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The Best Breathing Techniques When Running

The Best Breathing Techniques When Running

Introduction To Breathing Techniques When Running

It’s hard to believe 2020 is coming to an end. A roller coaster of a year, 2020 has been a wild ride, but perhaps it’s had a silver lining.

2020 forced many of us to seek time outdoors and pursue new activities. Maybe you’ve taken up hiking or playing board games. Perhaps you’ve become quite the reader over the past year, or maybe you’ve begun exercising for the first time. Regardless of how you’ve spent this year, the page will be turned on 2021 shortly.

A new year means an inanimate line of demarcation, allowing us to reevaluate ourselves as professionals, friends, neighbors and gym-goers. As it pertains to exercise, a new year means novel physical goals. As a physiotherapist, I can confidently say that January is the hottest time of year to begin running.

Running is a fantastic mode of exercise for those looking to improve their cardiovascular health, shed some body fat and enhance their mental wellbeing. There’s a reason the phrase “runner’s high” exists, after all.

Whether you have a decorated running history or you’ve just bought your first pair of athletic shoes, something you’ll notice soon after takeoff is how difficult breathing may become.

Of course, your general conditioning will have great impact here. If you haven’t run in years, your body is due for quite the shock when it’s forced to exert exponentially more effort than it’s used to. Your cardiovascular, nervous, respiratory and muscular systems must all be coordinated and conditioned appropriately before that “runner’s high” actually manifests.

In this article, you’ll learn the appropriate order of operations for fine-tuning your breathing while running. In so doing, you’ll be able to run faster and with greater comfort. Without further ado, let’s get to it.

Step #1 Make sure you’re using the correct muscles

 I’m sure you haven’t spent too much time thinking about which muscles control breathing. If not, this doesn’t make you a bad runner or lazy trainee; it just makes you normal. However, the human body is carefully engineered to allow optimal performance if used…optimally. In the case of running (or any other time), we should be breathing with the diaphragm muscle.

The diaphragm is a dome-shaped muscle that encircles the lowest ribs and effectively separates the abdominal and thoracic cavities. Regarding breathing, the diaphragm is the primary muscle involved with inspiration. When the diaphragm contracts, the chest expands to allow room for the newly inflated lungs.

Far too often, folks tend to breathe using “accessory” breathing muscles of the neck and upper back. If you feel tightness in the shoulders or strain in these areas while running, focus on letting the arms swing effortlessly by your side and retracting the neck, facilitating good posture. The diaphragm isn’t exactly a muscle you can “feel” while running, but it is rather obvious when accessory muscles are taking its place in line.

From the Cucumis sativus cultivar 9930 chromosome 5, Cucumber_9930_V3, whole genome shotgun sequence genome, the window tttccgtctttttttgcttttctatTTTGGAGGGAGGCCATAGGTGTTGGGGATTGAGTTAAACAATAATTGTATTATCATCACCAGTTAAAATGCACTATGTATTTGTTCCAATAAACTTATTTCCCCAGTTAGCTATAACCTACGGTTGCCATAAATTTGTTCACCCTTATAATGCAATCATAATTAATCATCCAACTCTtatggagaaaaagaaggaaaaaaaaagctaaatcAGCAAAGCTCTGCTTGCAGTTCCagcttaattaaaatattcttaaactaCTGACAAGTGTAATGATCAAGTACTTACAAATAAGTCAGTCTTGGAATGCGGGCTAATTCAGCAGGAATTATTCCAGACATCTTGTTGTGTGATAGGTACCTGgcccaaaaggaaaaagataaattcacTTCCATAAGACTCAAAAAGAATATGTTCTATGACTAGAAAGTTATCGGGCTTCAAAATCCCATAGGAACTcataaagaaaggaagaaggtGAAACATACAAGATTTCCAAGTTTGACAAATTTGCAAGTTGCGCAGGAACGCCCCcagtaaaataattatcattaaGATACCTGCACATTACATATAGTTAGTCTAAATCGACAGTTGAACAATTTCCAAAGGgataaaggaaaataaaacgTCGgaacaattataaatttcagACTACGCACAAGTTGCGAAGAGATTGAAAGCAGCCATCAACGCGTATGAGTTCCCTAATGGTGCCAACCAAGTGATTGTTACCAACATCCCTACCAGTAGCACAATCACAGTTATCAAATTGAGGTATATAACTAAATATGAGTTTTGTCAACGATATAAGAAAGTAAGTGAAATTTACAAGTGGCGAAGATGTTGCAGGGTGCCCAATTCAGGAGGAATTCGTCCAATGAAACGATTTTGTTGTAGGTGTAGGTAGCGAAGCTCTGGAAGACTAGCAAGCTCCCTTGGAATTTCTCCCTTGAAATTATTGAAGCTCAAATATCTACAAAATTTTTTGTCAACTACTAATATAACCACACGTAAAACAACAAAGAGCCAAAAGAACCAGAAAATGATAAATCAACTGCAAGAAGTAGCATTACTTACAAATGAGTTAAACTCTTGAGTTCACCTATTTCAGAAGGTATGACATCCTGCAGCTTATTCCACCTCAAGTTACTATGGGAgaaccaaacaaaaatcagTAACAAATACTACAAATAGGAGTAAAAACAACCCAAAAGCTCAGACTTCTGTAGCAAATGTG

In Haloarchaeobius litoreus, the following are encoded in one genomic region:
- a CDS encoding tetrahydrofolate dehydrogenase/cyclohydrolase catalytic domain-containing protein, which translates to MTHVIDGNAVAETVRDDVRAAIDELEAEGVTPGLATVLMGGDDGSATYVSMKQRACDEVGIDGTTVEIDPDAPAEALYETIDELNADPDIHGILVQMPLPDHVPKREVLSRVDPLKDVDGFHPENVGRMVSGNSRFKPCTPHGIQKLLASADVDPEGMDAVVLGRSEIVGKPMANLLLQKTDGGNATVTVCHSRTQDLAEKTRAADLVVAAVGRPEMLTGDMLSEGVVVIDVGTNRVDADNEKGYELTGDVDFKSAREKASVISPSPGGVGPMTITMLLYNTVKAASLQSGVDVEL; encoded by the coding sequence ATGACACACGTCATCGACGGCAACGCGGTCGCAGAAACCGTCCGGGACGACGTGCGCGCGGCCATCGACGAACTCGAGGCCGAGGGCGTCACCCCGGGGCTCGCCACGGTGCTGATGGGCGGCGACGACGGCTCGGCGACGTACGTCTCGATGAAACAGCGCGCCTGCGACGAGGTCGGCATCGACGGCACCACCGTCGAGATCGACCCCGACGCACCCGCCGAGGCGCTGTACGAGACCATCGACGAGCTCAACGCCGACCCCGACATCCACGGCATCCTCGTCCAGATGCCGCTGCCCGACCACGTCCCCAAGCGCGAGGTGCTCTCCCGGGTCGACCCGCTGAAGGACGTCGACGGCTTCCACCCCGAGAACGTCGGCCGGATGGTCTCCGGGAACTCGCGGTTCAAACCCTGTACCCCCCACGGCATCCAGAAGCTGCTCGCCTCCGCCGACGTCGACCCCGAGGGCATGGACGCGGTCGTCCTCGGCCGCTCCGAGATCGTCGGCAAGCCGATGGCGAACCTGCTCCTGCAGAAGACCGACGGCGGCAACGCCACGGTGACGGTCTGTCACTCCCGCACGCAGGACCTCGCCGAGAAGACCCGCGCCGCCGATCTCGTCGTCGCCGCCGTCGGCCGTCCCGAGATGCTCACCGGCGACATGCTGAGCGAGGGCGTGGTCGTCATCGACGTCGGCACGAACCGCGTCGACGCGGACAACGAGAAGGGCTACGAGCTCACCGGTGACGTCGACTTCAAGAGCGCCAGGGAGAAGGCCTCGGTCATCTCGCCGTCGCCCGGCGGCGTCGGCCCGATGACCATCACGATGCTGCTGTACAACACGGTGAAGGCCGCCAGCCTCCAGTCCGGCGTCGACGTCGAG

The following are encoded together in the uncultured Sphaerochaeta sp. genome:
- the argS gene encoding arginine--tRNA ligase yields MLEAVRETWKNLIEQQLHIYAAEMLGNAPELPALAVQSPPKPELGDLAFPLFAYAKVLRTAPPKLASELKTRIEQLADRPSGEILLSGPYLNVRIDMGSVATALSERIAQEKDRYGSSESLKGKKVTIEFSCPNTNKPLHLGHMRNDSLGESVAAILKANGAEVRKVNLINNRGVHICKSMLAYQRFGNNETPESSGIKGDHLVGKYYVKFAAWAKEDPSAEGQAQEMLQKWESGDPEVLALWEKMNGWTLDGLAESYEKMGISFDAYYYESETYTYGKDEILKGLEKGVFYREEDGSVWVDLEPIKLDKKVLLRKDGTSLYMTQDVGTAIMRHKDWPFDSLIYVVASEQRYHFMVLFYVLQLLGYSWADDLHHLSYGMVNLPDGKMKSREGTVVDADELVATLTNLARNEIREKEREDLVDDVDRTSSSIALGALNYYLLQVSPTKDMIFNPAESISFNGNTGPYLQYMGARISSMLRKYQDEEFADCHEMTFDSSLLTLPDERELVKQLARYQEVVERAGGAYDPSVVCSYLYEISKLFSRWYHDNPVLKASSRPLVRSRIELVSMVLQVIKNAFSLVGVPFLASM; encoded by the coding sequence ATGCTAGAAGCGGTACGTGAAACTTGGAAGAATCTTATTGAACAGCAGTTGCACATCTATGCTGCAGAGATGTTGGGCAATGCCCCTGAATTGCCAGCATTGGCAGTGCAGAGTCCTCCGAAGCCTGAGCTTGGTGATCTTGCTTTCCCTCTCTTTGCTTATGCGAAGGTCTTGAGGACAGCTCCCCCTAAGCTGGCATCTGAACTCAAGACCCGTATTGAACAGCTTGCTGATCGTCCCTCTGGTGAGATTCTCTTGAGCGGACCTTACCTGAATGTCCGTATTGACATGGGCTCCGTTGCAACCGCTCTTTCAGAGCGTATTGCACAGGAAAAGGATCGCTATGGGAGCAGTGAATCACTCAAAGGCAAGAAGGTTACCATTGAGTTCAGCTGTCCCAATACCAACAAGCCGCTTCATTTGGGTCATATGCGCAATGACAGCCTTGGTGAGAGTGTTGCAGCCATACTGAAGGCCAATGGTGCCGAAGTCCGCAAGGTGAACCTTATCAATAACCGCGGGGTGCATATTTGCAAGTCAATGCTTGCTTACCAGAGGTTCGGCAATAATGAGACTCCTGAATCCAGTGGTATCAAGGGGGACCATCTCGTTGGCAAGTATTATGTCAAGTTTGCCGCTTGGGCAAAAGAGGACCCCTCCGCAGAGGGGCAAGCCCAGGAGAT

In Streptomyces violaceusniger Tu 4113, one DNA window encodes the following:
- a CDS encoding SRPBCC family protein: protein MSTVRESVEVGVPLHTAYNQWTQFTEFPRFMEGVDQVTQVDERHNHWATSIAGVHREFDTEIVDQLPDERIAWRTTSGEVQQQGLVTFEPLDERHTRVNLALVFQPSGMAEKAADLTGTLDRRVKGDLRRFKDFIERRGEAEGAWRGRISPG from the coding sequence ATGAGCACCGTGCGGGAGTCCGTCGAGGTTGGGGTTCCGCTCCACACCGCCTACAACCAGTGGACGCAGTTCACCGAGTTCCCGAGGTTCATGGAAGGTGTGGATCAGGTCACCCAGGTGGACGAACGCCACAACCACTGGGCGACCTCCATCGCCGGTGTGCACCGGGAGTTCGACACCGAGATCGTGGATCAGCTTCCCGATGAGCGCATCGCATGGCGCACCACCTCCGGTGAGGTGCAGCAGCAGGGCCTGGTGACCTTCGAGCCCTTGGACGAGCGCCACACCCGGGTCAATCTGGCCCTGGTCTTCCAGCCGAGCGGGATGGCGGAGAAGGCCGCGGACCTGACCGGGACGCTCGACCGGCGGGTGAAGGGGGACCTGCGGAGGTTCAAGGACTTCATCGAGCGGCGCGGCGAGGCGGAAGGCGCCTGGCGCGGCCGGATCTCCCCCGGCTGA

Step #2 Develop a cadence

 The development of a particular breathing rhythm is imperative for performance. If you’ve ever watched elite marathoners train, something you’ll notice is how effortless and synchronous their breathing patterns are. The body responds best to stresses it’s already accustomed to, which is why sporadic breathing takes its toll on your mile time.

Harken back to the body systems at play during running. The cardiovascular system obviously plays a huge role. The muscular system produces the movement. The respiratory system exchanges breathe. But what controls each of these systems?

The nervous system.

By using a rhythmic breathing strategy, we are priming our nervous system to operate efficiently and not “freak out,” when the body gets tired. Now, there is no “one size fits all” breathing cadence. However, practicing a 2:2 or 2:3 inhale: exhale cadence is a good place to start. This means breathing in for a count of two and out for a count of two or three, which leads us to our last step…

 Step #3 Practice the cadence

 Rome wasn’t built in a day, and your breathing cadence likely won’t be either. However, you can practice this breathing cadence at virtually any point in your workout.

Perhaps your warm-up consists of a 10-minute walk. This is the perfect time to begin practicing what a 2:2 cadence feels like. Set yourself up for success by practicing your breathing cadence while you still have a lot of gas in the tank, and begin to include this cadence into more difficult portions of your training over time.

Closing Remarks

 If running were easy, everyone would do it.

Of course, anything worthwhile doesn’t come without healthy doses of persistence and effort. Just as you would increase distance or speed as the body becomes accustomed to running, improving your breathing strategies should also be pursued. By focusing on breathing with the appropriate muscles and with an ideal rhythm, your running performance is sure to improve.

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